The US Senate has urged the country's intelligence chief to give it a report on allegations that the CIA ran secret overseas jails for terrorism suspects.
Guantanamo inmates could be denied the right to a legal challenge
John Negroponte should testify in secret to two Congressional intelligence panels, the Senate voted.
It follows a report, that has not been officially confirmed or denied, that the CIA had jails in Europe and Asia.
Senators also voted to bar detainees at Guantanamo Bay from taking legal action in US courts.
However, the provision would need to go through several more steps before becoming law.
If it does become law it will leave without effect a 2004 Supreme Court opinion that the Guantanamo inmates had a right to challenge their detentions.
'In the dark'
Senator John Kerry proposed the call for a report into the alleged secret jails.
"I don't have any doubt in the American public's determination to win the war on terror," the former presidential challenger said.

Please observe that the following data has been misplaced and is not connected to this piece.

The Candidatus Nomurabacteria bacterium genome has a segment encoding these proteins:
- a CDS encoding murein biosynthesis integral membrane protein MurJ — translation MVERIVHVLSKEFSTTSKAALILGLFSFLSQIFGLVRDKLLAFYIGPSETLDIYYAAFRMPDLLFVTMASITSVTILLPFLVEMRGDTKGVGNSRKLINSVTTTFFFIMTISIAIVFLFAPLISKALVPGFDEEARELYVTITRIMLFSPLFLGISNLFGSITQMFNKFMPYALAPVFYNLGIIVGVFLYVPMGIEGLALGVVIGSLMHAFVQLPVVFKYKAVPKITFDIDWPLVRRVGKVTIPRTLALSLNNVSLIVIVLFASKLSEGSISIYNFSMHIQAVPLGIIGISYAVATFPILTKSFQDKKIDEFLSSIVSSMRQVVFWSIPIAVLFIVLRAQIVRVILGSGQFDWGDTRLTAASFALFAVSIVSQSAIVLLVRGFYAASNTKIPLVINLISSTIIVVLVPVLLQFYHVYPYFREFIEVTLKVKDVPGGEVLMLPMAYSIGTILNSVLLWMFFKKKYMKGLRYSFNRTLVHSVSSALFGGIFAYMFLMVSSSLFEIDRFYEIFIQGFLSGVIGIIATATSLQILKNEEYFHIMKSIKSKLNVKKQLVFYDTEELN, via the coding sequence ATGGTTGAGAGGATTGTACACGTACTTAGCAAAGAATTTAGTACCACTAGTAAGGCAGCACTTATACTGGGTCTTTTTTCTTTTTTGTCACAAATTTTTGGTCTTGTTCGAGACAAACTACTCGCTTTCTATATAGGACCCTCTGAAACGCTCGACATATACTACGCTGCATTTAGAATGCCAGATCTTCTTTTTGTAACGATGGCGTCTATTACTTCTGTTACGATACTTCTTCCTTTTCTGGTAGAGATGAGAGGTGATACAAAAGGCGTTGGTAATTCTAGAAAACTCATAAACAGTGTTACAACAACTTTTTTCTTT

"But I do know that any administration that tries to keep Congress in the dark damages the cause for which we are all fighting."
According to the Washington Post newspaper, centres - known as "black sites" - were set up in the wake of the 11 September attacks on the US in 2001.
About 30 detainees, considered major terrorism suspects, were held by the CIA in the "black sites", the paper said.
Another group of at least 70 detainees have since been handed over to intelligence services in Egypt, Jordan, Morocco, Afghanistan and other countries.
The European Union has said it will examine reports that the CIA set up prisons in unnamed Eastern European states.
A rights group has suggested Romania and Poland might have been involved, but both states have issued denials.
The Washington Post also named Afghanistan and Thailand as hosts of secret jails, which are now said to have closed. Thailand has issued a denial.
The International Committee of the Red Cross has said it wants access to all foreign terror suspects held by the US.